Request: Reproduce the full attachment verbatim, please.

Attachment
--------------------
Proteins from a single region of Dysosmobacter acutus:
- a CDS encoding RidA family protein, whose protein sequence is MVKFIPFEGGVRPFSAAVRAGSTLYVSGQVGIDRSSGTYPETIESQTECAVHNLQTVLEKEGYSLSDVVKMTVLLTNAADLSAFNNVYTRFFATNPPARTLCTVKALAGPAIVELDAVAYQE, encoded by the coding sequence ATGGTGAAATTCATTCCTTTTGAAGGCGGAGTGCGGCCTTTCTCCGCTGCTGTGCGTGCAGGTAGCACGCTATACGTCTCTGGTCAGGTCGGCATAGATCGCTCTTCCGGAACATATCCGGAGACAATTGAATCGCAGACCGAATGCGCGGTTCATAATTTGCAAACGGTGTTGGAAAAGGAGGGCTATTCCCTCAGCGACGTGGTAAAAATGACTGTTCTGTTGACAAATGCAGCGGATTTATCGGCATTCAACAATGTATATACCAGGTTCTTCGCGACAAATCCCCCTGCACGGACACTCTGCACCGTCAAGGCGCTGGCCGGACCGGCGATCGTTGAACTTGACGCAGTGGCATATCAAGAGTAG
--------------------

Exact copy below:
Proteins from a single region of Dysosmobacter acutus:
- a CDS encoding RidA family protein, whose protein sequence is MVKFIPFEGGVRPFSAAVRAGSTLYVSGQVGIDRSSGTYPETIESQTECAVHNLQTVLEKEGYSLSDVVKMTVLLTNAADLSAFNNVYTRFFATNPPARTLCTVKALAGPAIVELDAVAYQE, encoded by the coding sequence ATGGTGAAATTCATTCCTTTTGAAGGCGGAGTGCGGCCTTTCTCCGCTGCTGTGCGTGCAGGTAGCACGCTATACGTCTCTGGTCAGGTCGGCATAGATCGCTCTTCCGGAACATATCCGGAGACAATTGAATCGCAGACCGAATGCGCGGTTCATAATTTGCAAACGGTGTTGGAAAAGGAGGGCTATTCCCTCAGCGACGTGGTAAAAATGACTGTTCTGTTGACAAATGCAGCGGATTTATCGGCATTCAACAATGTATATACCAGGTTCTTCGCGACAAATCCCCCTGCACGGACACTCTGCACCGTCAAGGCGCTGGCCGGACCGGCGATCGTTGAACTTGACGCAGTGGCATATCAAGAGTAG